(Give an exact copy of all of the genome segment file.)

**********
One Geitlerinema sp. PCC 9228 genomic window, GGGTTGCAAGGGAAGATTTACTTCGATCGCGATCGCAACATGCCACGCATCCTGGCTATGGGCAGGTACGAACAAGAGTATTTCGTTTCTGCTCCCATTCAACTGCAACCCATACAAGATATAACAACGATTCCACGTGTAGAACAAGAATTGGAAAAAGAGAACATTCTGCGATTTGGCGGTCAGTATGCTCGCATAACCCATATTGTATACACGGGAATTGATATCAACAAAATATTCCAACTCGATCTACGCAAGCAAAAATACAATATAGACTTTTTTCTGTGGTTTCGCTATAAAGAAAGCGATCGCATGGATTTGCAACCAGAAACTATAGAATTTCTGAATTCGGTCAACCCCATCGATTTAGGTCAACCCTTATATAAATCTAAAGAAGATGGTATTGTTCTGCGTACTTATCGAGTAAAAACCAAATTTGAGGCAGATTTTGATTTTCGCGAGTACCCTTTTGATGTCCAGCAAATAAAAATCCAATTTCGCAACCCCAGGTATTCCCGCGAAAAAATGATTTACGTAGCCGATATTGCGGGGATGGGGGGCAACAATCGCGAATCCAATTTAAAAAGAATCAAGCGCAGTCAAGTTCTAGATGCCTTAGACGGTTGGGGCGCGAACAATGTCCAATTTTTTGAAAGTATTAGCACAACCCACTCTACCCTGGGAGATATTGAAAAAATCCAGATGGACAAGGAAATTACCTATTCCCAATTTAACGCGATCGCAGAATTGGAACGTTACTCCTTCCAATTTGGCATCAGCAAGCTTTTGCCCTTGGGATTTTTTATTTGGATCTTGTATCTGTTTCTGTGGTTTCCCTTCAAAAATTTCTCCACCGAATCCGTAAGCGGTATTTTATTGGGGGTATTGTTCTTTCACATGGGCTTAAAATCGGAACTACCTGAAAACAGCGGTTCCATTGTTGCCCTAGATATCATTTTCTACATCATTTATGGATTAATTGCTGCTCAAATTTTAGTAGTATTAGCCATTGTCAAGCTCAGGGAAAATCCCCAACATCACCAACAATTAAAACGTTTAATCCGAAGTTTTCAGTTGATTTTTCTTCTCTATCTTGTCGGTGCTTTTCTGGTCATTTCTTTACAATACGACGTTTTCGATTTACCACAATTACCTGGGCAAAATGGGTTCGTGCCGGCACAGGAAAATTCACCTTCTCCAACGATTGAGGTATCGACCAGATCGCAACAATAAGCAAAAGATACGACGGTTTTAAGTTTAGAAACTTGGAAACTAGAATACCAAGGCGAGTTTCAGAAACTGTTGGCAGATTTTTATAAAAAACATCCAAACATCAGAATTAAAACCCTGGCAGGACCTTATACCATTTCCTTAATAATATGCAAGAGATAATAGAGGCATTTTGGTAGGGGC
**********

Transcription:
One Geitlerinema sp. PCC 9228 genomic window, GGGTTGCAAGGGAAGATTTACTTCGATCGCGATCGCAACATGCCACGCATCCTGGCTATGGGCAGGTACGAACAAGAGTATTTCGTTTCTGCTCCCATTCAACTGCAACCCATACAAGATATAACAACGATTCCACGTGTAGAACAAGAATTGGAAAAAGAGAACATTCTGCGATTTGGCGGTCAGTATGCTCGCATAACCCATATTGTATACACGGGAATTGATATCAACAAAATATTCCAACTCGATCTACGCAAGCAAAAATACAATATAGACTTTTTTCTGTGGTTTCGCTATAAAGAAAGCGATCGCATGGATTTGCAACCAGAAACTATAGAATTTCTGAATTCGGTCAACCCCATCGATTTAGGTCAACCCTTATATAAATCTAAAGAAGATGGTATTGTTCTGCGTACTTATCGAGTAAAAACCAAATTTGAGGCAGATTTTGATTTTCGCGAGTACCCTTTTGATGTCCAGCAAATAAAAATCCAATTTCGCAACCCCAGGTATTCCCGCGAAAAAATGATTTACGTAGCCGATATTGCGGGGATGGGGGGCAACAATCGCGAATCCAATTTAAAAAGAATCAAGCGCAGTCAAGTTCTAGATGCCTTAGACGGTTGGGGCGCGAACAATGTCCAATTTTTTGAAAGTATTAGCACAACCCACTCTACCCTGGGAGATATTGAAAAAATCCAGATGGACAAGGAAATTACCTATTCCCAATTTAACGCGATCGCAGAATTGGAACGTTACTCCTTCCAATTTGGCATCAGCAAGCTTTTGCCCTTGGGATTTTTTATTTGGATCTTGTATCTGTTTCTGTGGTTTCCCTTCAAAAATTTCTCCACCGAATCCGTAAGCGGTATTTTATTGGGGGTATTGTTCTTTCACATGGGCTTAAAATCGGAACTACCTGAAAACAGCGGTTCCATTGTTGCCCTAGATATCATTTTCTACATCATTTATGGATTAATTGCTGCTCAAATTTTAGTAGTATTAGCCATTGTCAAGCTCAGGGAAAATCCCCAACATCACCAACAATTAAAACGTTTAATCCGAAGTTTTCAGTTGATTTTTCTTCTCTATCTTGTCGGTGCTTTTCTGGTCATTTCTTTACAATACGACGTTTTCGATTTACCACAATTACCTGGGCAAAATGGGTTCGTGCCGGCACAGGAAAATTCACCTTCTCCAACGATTGAGGTATCGACCAGATCGCAACAATAAGCAAAAGATACGACGGTTTTAAGTTTAGAAACTTGGAAACTAGAATACCAAGGCGAGTTTCAGAAACTGTTGGCAGATTTTTATAAAAAACATCCAAACATCAGAATTAAAACCCTGGCAGGACCTTATACCATTTCCTTAATAATATGCAAGAGATAATAGAGGCATTTTGGTAGGGGC